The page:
An expert guide about how home water supply systems work, with information and detailed diagrams that explain how water is distributed through the pipes.
Copper is the most common material for supply pipe; it resists corrosion, so water runs freely and pipes remain leak-free for many decades. In an older home, you may find galvanized steel pipe, which tends to clog with minerals and rust over time and can develop leaks. Nowadays, many homes have plastic supply pipe, most commonly cross-linked polyethylene (PEX), which installs quickly and is expected to last virtually forever.
Water arrives via a main supply pipe, which is typically 1 inch in diameter or larger. (A pipe is measured by its inside dimension, so a 1-inch copper pipe is about 1 1/8 inches in outside diameter.) In most cases, the pipe runs through at least one main shutoff valve, located outside the house in a “Buffalo box” buried in the yard near the house or just inside the basement or crawlspace.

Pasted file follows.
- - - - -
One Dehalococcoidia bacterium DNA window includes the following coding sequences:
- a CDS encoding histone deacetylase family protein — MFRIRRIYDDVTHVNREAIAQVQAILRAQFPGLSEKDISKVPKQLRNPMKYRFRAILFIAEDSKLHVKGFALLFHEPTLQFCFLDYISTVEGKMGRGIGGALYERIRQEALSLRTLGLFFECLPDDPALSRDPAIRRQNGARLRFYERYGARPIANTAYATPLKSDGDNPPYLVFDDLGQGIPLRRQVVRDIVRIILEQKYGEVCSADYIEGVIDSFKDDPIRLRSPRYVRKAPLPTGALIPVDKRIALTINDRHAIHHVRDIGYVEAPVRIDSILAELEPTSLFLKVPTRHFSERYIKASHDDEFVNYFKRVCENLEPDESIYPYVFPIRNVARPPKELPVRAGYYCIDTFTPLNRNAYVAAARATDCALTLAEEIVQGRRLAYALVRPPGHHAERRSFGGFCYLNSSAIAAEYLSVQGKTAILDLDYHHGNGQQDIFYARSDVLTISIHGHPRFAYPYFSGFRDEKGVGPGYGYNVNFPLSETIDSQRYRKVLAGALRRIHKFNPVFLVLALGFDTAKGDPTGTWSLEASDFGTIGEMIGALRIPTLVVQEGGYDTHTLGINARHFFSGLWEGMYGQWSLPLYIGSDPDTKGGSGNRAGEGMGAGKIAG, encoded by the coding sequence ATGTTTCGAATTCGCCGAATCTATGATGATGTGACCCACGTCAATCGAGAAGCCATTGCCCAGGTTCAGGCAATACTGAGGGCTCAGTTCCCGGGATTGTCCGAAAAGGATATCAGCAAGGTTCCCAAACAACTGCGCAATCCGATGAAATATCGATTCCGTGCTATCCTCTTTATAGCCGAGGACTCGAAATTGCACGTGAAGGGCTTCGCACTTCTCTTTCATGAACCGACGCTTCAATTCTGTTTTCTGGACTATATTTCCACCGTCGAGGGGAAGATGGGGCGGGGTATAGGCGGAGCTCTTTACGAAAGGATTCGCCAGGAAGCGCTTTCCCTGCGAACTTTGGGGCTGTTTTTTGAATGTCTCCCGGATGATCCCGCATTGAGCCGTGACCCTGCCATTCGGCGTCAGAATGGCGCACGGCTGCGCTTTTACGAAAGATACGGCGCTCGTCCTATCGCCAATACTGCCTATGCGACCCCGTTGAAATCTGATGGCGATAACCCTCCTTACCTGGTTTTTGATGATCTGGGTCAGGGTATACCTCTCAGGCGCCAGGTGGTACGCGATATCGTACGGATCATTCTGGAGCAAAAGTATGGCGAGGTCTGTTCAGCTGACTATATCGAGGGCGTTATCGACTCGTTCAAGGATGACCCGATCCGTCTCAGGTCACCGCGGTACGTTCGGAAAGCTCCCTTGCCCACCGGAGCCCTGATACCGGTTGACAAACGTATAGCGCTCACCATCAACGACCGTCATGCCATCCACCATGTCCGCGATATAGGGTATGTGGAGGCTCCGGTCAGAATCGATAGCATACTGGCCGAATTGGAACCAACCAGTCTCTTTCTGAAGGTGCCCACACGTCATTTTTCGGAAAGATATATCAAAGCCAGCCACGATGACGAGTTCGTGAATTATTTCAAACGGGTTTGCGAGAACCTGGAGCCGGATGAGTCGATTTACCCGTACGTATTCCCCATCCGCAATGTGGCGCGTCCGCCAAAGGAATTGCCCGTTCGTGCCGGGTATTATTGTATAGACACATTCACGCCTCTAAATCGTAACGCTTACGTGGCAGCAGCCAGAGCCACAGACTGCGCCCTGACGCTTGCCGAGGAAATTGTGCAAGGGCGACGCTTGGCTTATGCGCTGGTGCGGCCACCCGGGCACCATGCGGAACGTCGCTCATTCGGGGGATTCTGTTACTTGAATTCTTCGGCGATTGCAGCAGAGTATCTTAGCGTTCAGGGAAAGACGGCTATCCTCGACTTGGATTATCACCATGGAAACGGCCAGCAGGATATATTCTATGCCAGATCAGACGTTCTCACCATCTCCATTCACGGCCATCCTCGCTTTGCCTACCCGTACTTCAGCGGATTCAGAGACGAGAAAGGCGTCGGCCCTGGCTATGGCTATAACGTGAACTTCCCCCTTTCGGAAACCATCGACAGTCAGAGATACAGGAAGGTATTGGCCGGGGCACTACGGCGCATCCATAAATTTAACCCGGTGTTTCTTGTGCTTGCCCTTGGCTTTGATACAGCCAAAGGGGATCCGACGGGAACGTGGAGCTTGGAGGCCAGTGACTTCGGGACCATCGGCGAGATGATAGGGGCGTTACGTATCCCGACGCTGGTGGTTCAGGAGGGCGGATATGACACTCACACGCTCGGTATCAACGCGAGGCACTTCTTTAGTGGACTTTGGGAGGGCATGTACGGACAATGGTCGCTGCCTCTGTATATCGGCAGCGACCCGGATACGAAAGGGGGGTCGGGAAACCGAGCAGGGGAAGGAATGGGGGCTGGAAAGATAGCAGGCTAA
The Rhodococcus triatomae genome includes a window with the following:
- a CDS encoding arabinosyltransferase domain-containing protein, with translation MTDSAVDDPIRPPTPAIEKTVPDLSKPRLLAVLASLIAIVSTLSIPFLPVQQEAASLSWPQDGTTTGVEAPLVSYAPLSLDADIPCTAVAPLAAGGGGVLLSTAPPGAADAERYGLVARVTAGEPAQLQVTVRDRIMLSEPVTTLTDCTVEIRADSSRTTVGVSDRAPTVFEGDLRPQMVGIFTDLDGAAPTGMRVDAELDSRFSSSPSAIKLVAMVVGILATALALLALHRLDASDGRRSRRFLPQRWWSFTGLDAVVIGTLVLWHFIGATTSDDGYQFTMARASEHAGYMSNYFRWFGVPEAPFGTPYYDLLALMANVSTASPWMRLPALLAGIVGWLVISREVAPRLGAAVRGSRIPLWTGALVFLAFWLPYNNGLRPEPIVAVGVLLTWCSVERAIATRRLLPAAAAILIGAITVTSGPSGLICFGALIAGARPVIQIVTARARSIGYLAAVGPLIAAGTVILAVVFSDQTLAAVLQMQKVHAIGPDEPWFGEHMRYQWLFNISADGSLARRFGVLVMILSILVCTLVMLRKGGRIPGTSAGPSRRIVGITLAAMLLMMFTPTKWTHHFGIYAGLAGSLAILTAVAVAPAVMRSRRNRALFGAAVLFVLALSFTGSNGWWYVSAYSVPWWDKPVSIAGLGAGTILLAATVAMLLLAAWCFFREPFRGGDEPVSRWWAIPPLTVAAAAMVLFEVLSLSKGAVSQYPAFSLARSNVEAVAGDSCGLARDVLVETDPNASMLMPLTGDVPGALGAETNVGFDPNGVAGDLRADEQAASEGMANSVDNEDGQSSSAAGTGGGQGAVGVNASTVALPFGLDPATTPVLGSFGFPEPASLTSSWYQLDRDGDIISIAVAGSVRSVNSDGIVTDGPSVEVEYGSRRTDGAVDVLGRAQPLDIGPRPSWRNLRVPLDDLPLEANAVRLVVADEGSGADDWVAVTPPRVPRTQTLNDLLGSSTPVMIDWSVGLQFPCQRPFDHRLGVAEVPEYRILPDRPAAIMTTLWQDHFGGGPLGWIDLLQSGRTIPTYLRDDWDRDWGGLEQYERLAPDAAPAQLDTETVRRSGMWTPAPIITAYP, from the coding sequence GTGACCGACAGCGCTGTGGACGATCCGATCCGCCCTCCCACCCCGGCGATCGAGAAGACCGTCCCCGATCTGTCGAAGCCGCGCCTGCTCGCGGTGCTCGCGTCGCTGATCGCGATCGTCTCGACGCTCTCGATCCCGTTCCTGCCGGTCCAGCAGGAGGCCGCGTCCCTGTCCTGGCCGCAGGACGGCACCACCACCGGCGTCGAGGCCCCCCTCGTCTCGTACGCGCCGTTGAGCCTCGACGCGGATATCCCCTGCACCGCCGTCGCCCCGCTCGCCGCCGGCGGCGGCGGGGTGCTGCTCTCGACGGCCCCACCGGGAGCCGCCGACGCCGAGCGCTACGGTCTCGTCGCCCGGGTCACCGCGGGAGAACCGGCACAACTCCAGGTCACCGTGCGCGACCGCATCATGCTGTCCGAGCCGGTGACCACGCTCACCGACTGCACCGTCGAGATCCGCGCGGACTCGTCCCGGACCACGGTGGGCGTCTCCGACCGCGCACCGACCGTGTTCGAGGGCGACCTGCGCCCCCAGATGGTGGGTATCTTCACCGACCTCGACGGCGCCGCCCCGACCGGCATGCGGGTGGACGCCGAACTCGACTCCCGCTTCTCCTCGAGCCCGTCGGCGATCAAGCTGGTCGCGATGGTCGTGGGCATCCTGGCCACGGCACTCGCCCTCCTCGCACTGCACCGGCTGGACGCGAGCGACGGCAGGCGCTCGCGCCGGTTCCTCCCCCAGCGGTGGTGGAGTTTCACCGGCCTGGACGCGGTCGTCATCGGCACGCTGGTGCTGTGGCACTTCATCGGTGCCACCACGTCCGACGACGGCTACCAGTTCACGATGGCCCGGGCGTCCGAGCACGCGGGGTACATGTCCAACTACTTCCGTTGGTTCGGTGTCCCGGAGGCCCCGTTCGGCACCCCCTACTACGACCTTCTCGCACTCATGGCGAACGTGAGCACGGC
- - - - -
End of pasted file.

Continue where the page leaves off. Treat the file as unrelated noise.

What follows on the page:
It then usually passes through a water meter, and there is likely another main shutoff after the water meter.
The main supply line usually runs to the water heater, where it divides into cold and hot water pipes. From there, supply pipes almost always travel in pairs, hot and cold. Pipes from the water heater are typically 3/4 inch but may be 1/2 inch. Horizontal pairs run below walls and then vertical pairs, called risers, run up to the various rooms.
In newer homes, there are separate lines running from the water heater to each room, so water use in one area does not affect use in another area. In an older home, a single line may loop throughout the house, meaning, for instance, that if someone flushes a toilet downstairs the cold water supplying a shower upstairs will have lessened pressure, causing the shower water to suddenly become hot.
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